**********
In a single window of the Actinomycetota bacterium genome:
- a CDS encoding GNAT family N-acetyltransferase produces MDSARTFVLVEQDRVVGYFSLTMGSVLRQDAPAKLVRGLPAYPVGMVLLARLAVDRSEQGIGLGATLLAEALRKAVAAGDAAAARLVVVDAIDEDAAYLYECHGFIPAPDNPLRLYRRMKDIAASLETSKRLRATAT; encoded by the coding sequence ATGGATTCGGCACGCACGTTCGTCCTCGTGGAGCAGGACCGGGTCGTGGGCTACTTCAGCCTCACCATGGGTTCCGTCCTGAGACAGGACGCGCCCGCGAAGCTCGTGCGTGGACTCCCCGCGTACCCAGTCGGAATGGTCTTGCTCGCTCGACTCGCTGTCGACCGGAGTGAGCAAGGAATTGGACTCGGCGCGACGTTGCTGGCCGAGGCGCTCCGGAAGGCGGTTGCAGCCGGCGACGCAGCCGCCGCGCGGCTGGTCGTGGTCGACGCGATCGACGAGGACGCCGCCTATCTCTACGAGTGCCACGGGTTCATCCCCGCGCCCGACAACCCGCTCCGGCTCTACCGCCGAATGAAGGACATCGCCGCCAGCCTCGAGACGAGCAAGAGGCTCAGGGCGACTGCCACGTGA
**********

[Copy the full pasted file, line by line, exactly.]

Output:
In a single window of the Actinomycetota bacterium genome:
- a CDS encoding GNAT family N-acetyltransferase produces MDSARTFVLVEQDRVVGYFSLTMGSVLRQDAPAKLVRGLPAYPVGMVLLARLAVDRSEQGIGLGATLLAEALRKAVAAGDAAAARLVVVDAIDEDAAYLYECHGFIPAPDNPLRLYRRMKDIAASLETSKRLRATAT; encoded by the coding sequence ATGGATTCGGCACGCACGTTCGTCCTCGTGGAGCAGGACCGGGTCGTGGGCTACTTCAGCCTCACCATGGGTTCCGTCCTGAGACAGGACGCGCCCGCGAAGCTCGTGCGTGGACTCCCCGCGTACCCAGTCGGAATGGTCTTGCTCGCTCGACTCGCTGTCGACCGGAGTGAGCAAGGAATTGGACTCGGCGCGACGTTGCTGGCCGAGGCGCTCCGGAAGGCGGTTGCAGCCGGCGACGCAGCCGCCGCGCGGCTGGTCGTGGTCGACGCGATCGACGAGGACGCCGCCTATCTCTACGAGTGCCACGGGTTCATCCCCGCGCCCGACAACCCGCTCCGGCTCTACCGCCGAATGAAGGACATCGCCGCCAGCCTCGAGACGAGCAAGAGGCTCAGGGCGACTGCCACGTGA